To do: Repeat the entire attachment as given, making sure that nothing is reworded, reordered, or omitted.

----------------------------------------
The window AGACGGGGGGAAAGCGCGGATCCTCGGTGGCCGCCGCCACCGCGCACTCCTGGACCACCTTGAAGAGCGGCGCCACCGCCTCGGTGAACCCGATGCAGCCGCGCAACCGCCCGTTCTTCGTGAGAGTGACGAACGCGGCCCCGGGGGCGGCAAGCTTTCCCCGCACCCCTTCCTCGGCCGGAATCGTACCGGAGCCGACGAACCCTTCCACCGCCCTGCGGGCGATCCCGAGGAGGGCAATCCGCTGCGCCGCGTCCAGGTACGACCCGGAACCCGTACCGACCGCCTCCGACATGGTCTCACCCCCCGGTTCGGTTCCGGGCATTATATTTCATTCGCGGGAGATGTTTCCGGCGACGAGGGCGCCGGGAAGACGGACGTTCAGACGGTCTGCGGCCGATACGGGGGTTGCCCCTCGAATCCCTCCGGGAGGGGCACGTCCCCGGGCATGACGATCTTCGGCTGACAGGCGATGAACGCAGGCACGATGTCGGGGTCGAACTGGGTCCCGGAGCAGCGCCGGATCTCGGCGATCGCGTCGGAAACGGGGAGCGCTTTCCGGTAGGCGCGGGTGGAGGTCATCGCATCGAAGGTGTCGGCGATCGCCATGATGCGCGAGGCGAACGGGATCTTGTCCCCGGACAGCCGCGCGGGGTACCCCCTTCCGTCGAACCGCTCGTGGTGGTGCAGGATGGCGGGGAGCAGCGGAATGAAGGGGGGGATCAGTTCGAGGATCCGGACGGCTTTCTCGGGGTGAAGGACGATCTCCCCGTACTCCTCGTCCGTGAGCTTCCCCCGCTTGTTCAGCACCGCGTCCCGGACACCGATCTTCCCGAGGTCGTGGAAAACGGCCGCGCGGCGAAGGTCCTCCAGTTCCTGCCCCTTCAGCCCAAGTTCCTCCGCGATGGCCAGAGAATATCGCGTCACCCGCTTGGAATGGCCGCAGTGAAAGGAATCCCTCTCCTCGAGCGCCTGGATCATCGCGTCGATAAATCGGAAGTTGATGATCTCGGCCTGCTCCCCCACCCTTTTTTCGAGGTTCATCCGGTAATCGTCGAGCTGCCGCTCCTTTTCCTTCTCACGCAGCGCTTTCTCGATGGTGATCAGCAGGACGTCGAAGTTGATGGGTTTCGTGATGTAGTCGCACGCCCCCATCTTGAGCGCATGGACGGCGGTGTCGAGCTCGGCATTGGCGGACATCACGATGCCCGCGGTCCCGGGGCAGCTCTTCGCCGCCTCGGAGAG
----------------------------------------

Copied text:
The window AGACGGGGGGAAAGCGCGGATCCTCGGTGGCCGCCGCCACCGCGCACTCCTGGACCACCTTGAAGAGCGGCGCCACCGCCTCGGTGAACCCGATGCAGCCGCGCAACCGCCCGTTCTTCGTGAGAGTGACGAACGCGGCCCCGGGGGCGGCAAGCTTTCCCCGCACCCCTTCCTCGGCCGGAATCGTACCGGAGCCGACGAACCCTTCCACCGCCCTGCGGGCGATCCCGAGGAGGGCAATCCGCTGCGCCGCGTCCAGGTACGACCCGGAACCCGTACCGACCGCCTCCGACATGGTCTCACCCCCCGGTTCGGTTCCGGGCATTATATTTCATTCGCGGGAGATGTTTCCGGCGACGAGGGCGCCGGGAAGACGGACGTTCAGACGGTCTGCGGCCGATACGGGGGTTGCCCCTCGAATCCCTCCGGGAGGGGCACGTCCCCGGGCATGACGATCTTCGGCTGACAGGCGATGAACGCAGGCACGATGTCGGGGTCGAACTGGGTCCCGGAGCAGCGCCGGATCTCGGCGATCGCGTCGGAAACGGGGAGCGCTTTCCGGTAGGCGCGGGTGGAGGTCATCGCATCGAAGGTGTCGGCGATCGCCATGATGCGCGAGGCGAACGGGATCTTGTCCCCGGACAGCCGCGCGGGGTACCCCCTTCCGTCGAACCGCTCGTGGTGGTGCAGGATGGCGGGGAGCAGCGGAATGAAGGGGGGGATCAGTTCGAGGATCCGGACGGCTTTCTCGGGGTGAAGGACGATCTCCCCGTACTCCTCGTCCGTGAGCTTCCCCCGCTTGTTCAGCACCGCGTCCCGGACACCGATCTTCCCGAGGTCGTGGAAAACGGCCGCGCGGCGAAGGTCCTCCAGTTCCTGCCCCTTCAGCCCAAGTTCCTCCGCGATGGCCAGAGAATATCGCGTCACCCGCTTGGAATGGCCGCAGTGAAAGGAATCCCTCTCCTCGAGCGCCTGGATCATCGCGTCGATAAATCGGAAGTTGATGATCTCGGCCTGCTCCCCCACCCTTTTTTCGAGGTTCATCCGGTAATCGTCGAGCTGCCGCTCCTTTTCCTTCTCACGCAGCGCTTTCTCGATGGTGATCAGCAGGACGTCGAAGTTGATGGGTTTCGTGATGTAGTCGCACGCCCCCATCTTGAGCGCATGGACGGCGGTGTCGAGCTCGGCATTGGCGGACATCACGATGCCCGCGGTCCCGGGGCAGCTCTTCGCCGCCTCGGAGAG